The other night I was reading "The History of Tom Thumb" to my children out of Joseph Jacobs's English Fairy Tales (1890), which begins:
"In the days of the great Prince Arthur, there lived a mighty magician,called Merlin, the most learned and skilful enchanter the world has ever seen.
This famous magician, who could take any form he pleased, was travelling about as a poor beggar, and being very tired, he stopped at the cottage of a ploughman to rest himself, and asked for some food."
The moment I read those words, I was thunderstruck. The realization hit me: Merlin is Odin.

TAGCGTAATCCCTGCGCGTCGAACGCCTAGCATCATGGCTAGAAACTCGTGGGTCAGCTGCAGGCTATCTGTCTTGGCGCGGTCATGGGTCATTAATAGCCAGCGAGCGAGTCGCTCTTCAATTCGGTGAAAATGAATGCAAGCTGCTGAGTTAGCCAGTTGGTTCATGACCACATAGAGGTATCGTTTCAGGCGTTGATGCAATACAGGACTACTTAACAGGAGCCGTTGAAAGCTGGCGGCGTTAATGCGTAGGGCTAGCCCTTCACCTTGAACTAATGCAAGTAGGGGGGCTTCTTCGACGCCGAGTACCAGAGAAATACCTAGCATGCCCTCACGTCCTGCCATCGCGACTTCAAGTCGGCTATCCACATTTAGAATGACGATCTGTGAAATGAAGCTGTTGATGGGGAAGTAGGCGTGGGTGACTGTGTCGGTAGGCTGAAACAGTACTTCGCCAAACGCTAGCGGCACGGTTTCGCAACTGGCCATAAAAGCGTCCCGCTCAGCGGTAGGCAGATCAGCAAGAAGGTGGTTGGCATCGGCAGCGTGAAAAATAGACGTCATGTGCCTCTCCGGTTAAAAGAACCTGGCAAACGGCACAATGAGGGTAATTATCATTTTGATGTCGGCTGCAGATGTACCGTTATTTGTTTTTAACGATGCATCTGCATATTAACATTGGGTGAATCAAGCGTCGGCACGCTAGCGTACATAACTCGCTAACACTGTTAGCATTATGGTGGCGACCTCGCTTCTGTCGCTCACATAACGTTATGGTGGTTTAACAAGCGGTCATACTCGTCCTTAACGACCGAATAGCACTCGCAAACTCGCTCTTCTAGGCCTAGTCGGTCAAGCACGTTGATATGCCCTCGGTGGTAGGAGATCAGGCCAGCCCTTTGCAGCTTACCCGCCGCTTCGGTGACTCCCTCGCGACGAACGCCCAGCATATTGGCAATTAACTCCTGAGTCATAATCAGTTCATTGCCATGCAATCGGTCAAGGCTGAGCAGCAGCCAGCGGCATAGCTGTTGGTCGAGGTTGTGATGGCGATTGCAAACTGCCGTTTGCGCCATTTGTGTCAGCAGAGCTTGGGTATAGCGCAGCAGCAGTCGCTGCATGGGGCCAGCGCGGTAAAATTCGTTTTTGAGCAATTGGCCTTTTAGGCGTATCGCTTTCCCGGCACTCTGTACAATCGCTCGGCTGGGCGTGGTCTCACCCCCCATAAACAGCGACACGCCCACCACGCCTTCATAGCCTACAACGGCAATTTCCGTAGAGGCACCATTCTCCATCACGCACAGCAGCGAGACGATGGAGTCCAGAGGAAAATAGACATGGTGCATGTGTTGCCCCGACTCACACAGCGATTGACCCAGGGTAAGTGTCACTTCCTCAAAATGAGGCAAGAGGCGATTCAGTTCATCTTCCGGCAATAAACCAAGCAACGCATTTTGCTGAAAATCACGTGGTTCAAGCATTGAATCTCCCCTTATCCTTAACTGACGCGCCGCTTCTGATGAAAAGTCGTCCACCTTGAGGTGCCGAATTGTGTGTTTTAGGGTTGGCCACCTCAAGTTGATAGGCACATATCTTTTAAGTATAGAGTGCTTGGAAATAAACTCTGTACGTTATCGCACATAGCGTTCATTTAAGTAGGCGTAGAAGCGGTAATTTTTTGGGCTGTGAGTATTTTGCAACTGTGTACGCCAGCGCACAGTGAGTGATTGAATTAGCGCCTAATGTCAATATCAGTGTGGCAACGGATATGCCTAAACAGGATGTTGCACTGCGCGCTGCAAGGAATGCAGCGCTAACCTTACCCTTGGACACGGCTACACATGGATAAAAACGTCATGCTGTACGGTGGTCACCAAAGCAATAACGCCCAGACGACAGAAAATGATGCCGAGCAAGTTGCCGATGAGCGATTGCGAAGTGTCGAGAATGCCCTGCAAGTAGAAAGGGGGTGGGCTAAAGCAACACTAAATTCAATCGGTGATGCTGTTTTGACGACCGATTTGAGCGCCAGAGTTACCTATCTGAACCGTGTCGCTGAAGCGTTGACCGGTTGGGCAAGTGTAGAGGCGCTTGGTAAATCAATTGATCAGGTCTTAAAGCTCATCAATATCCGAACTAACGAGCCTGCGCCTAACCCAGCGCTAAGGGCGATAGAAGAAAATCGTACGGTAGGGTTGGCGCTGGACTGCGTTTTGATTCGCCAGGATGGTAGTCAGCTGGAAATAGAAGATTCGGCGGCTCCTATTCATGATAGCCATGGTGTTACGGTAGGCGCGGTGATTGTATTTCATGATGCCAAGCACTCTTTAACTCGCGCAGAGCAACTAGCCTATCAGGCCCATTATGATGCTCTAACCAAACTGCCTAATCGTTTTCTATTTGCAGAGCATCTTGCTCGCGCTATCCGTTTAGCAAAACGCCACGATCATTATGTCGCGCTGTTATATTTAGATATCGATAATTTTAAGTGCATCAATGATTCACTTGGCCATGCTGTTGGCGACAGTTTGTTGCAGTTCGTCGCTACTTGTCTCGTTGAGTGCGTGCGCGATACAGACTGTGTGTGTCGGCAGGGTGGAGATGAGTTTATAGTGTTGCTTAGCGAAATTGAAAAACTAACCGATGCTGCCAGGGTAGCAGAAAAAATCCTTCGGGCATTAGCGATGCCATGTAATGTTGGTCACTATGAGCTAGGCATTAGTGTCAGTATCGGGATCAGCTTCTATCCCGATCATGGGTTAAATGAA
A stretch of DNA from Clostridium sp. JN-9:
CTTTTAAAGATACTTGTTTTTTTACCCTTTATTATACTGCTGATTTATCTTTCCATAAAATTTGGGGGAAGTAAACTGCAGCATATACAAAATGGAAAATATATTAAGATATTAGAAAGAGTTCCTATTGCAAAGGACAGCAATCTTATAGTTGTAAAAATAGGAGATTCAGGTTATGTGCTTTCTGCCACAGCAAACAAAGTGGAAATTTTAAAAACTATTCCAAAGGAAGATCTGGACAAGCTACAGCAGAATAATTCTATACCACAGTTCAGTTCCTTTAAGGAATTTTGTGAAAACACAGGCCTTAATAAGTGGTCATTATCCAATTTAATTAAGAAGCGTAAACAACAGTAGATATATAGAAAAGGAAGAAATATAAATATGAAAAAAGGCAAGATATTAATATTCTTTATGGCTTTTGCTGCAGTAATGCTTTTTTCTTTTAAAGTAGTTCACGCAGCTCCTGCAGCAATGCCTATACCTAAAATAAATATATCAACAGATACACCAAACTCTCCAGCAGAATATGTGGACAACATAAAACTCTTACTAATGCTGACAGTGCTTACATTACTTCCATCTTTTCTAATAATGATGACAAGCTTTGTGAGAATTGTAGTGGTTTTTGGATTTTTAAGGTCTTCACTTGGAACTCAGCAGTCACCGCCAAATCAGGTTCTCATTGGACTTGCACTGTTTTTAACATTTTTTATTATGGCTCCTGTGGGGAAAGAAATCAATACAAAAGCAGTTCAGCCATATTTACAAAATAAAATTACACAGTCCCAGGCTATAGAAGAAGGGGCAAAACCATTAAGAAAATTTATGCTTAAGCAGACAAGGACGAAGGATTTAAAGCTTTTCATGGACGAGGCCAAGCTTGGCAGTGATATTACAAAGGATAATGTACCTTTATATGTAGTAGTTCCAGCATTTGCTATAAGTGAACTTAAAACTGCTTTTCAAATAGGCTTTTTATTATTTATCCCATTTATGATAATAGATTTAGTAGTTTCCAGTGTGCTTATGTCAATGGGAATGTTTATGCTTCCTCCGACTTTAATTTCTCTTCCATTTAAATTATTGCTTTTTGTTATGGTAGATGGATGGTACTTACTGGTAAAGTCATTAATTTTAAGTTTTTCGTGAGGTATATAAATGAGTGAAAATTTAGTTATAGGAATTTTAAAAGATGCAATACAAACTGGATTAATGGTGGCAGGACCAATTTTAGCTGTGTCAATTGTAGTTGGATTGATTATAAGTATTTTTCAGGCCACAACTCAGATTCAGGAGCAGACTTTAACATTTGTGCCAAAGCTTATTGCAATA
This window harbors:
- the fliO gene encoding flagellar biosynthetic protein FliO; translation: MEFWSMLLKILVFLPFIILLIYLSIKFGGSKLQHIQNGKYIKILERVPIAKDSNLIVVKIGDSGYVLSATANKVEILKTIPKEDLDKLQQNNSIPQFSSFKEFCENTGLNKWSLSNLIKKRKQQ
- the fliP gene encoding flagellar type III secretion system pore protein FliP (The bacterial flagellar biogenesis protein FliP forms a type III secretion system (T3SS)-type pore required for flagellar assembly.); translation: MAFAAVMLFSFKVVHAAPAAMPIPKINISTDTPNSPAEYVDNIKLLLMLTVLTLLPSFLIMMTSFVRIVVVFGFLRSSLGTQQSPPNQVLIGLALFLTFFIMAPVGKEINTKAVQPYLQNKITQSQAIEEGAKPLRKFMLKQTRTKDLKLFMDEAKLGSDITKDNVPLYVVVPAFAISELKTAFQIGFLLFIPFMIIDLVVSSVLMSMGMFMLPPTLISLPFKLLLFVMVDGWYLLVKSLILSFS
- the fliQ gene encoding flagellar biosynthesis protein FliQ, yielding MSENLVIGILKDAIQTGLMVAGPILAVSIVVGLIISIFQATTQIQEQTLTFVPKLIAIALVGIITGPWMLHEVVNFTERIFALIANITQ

I almost wanted to stop reading just to let this, and its implications sink in, but I didn't, because there are few sins greater than to interrupt a child's fairy tale.
Now, I know I could probably find this notion in any number of dusty tomes by scholars of literature, mythology or folklore. But I don't recall ever having read this. No, I don't even feel like looking it up. In that one moment, the energy of the archetype reached through several levels of being and zapped me right where I sat among my pajama-clad children.
And from that moment forward, I will always be certain: Merlin is Odin.